RSU Faculty, Alumni Author Book on Integrating Children’s Books in the College Classroom

A new book by Rogers State University faculty asserts that children’s stories and young adult literature can be useful educational tools in the college classroom.

The book, “Children’s and YA Books in the College Classroom,” is a collection of essays written by RSU faculty, alumni and others who have experienced how children’s stories can apply to college education. The essays examine how concepts used in children’s and young adult literature relate to topics such as biology, politics, computer science, social science, mass media and more.

The book, published earlier this year by McFarland and Co. Publishers, was edited by Dr. Emily Dial-Driver, Professor in the Department of English and Humanities; Dr. Jim Ford, Director of Academic Enrichment and Professor in the Department of English and Humanities; and Dr. Sara Beam, RSU Writing Center Coordinator. Twenty-five RSU faculty, staff and alumni contributed essays to the book, which also includes essays from 10 additional authors in the field of education.

Dial-Driver, whose conversation with a colleague inspired the book, said that despite the effectiveness of using children’s literature in college classrooms, there was a shared, unspoken concern among her peers that the practice would be criticized as unacademic.

“It turns out that many college educators use literature written for children or young adults in their classes,” Dial-Driver said in the book’s preface. “As I discovered and continue to discover, the methods are innovative and interesting and, most important of all, effective.”

Ford believes that studying young adult literature helps college students understand traditional literary techniques such as analysis and reflection. He said it’s easier to teach those skills when the reading material is something the students already understand and enjoy.

“Seemingly simple tales often convey deep truths,” Ford said in the book’s introduction. “While the subjects and the specific works vary, the basic point does not: Children’s literature can enhance the college classroom.”

This is not the first book that RSU faculty members have produced. Dial-Driver and Ford previously worked with Professor Dr. Sally Emmons to produce the 2012 book, “Fantasy Media in the Classroom: Essays on Teaching with Film, Television, Literature, Graphic Novels and Video Games.” The same team, together with Dr. Carolyn Anne Taylor, Distinguished Professor of Political Science, also edited the 2008 book, “The Truth of Buffy: Essays on Fiction Illuminating Reality” based on the Buffy the Vampire Slayer series.

The essays in the “Children’s and YA Books in the College Classroom” written by RSU faculty, staff and alumni include:

  • “Out of the Sandbox” by Dr. Emily Dial-Driver, Professor of English and Humanities
  • “In Appreciation of Mere ‘Horseflesh’” by Dr. Sara N. Beam, RSU Writing Center Coordinator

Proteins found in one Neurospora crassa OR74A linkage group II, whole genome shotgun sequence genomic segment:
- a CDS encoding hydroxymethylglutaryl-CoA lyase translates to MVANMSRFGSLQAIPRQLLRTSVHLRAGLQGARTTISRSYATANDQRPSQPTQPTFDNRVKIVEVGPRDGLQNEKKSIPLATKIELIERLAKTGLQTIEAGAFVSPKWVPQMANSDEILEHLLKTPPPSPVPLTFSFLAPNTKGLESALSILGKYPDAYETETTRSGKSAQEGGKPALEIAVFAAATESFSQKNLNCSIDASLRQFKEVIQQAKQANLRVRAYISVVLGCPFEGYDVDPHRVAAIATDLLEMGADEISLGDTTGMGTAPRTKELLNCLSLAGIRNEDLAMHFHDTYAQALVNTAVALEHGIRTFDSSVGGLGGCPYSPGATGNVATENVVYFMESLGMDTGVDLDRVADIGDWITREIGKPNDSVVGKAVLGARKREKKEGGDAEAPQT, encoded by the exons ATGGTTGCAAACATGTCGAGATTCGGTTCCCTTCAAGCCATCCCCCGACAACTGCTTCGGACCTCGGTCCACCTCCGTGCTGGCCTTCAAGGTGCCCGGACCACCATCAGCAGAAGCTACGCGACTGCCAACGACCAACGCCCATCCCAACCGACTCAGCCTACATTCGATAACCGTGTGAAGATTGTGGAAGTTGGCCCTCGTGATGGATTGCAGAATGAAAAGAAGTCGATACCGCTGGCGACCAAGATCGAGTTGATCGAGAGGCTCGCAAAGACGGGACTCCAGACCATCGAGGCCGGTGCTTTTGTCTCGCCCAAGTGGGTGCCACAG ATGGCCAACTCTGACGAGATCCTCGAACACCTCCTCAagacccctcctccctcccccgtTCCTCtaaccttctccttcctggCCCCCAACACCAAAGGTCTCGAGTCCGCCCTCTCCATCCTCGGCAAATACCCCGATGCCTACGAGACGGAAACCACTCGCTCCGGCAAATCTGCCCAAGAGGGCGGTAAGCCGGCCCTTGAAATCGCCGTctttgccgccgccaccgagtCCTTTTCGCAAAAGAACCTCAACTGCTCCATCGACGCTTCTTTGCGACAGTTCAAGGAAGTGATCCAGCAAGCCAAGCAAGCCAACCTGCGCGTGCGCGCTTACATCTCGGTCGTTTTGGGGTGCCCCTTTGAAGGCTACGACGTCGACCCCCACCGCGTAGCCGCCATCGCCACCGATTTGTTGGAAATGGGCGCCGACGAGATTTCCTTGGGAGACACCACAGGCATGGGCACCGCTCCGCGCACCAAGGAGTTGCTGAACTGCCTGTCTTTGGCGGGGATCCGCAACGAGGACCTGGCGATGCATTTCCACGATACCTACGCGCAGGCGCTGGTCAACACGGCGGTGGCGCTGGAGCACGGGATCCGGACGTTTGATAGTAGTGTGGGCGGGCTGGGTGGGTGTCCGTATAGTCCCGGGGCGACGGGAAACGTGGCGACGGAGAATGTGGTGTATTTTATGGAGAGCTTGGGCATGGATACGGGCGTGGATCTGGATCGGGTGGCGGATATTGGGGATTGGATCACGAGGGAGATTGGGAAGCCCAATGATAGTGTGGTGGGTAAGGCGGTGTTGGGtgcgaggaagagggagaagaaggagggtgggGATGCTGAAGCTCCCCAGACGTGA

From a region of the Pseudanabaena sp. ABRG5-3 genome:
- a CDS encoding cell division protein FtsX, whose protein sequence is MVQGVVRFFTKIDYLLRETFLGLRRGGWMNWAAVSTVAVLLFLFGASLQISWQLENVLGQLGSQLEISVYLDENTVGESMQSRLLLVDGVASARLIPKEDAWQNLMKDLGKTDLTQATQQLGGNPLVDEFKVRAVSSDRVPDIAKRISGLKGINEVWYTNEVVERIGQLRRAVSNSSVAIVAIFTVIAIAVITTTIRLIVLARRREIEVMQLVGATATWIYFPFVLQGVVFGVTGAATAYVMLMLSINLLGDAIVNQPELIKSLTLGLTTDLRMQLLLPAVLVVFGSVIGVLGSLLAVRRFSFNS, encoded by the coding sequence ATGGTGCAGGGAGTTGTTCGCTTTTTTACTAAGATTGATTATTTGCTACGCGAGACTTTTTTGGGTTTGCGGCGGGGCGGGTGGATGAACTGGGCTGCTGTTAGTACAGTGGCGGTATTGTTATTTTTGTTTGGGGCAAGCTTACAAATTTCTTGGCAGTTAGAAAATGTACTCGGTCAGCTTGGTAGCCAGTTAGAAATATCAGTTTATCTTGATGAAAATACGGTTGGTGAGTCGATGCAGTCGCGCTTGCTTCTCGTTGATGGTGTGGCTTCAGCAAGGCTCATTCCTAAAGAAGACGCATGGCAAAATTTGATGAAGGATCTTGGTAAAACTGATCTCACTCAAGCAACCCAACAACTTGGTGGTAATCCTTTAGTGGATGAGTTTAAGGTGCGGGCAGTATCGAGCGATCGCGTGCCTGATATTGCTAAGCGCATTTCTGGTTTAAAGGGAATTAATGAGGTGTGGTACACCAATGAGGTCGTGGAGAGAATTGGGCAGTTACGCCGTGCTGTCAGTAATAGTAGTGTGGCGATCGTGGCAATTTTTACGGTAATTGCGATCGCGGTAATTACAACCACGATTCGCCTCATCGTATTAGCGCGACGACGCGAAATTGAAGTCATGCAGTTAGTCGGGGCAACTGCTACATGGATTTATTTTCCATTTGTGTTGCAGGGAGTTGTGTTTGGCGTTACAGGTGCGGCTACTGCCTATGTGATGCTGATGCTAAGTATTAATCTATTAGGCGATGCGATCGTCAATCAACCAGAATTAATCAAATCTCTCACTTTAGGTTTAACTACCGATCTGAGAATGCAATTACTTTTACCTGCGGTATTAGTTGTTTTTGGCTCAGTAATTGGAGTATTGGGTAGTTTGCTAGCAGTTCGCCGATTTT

• “Magical Persuasion” co-written by Frances E. Morris, Assistant Professor of English and Humanities
  • “Graphic Language (Devices) in the High School Classroom” by Jesse Stallings, a 2007 RSU graduate and English teacher at the Tulsa School of Arts and Sciences
  • “Composing a Work That No One Hero Could Compose Alone” co-written by Beam and Holly Clay-Buck, instructor of English and Humanities
  • “The Truth About Native Stories” by Dr. Sally Emmons, Professor of English and Humanities
  • “Shifting Perspectives” by Dr. Hugh Foley, Professor of Fine Arts
  • “The Story, Myth, Legend of Jumping Mouse” by Dr. David Newcomb, Associate Professor of Psychology, Sociology and Criminal Justice
  • “Happy Hedgehogs Happy Students” by Dr. Gioia Kerlin, Assistant Professor of Spanish
  • “Children’s Books from Serious, Adult Concepts” co-written by Dr. Laura Gray, Professor of English and Humanities, and Gary Moeller, Professor and Head of the Department of Fine Arts
  • “Image and Text in ‘The Tale of Peter Rabbit’” by Dr. Michael McKeon, Associate Professor of Fine Arts
  • “Trees, Not Poles” by Dr. Peter Macpherson, John W. Norman Chair in Business Information Technology and Professor of Applied Technology
  • “Freedom” by Dr. Carolyn Taylor, Distinguished Professor of Political Science
  • “Thinking About the Unthinkable” by Dr. Paul Hatley, Associate Professor of History and Political Science
  • “Biology Tales” by Dr. Sue Katz Amburn, Professor of Biology
  • “Timber!!!” by Dr. Francis A. Grabowski III, Associate Professor of English and Humanities
  • “Growling Bears” co-written by Weldon Lee Williams, Assistant Professor of Communications, and Dr. David Blakely, Associate Professor of Communications
  • “Girls and Boys Stay In with Media” by Dr. Juliet Evusa, Associate Professor, Greg Kunz Endowed Chair of Communications, and Assistant Director for Academic Enrichment
  • “Sources of Morality” by Kimberly Qualls, a 2014 RSU graduate
  • “My Lady Hero” by H. J. Bates, a 2014 RSU graduate
  • “Tulsa’s Coming-of-Age Stories” by Jessica Limke, a 2015 RSU graduate
  • “Into the Swamp” by Davey Rumsey, a former RSU student and worship pastor at

Beam also wrote the epilogue of the book.

The book is available for sale through the RSU Bookstore, major booksellers and online retailers.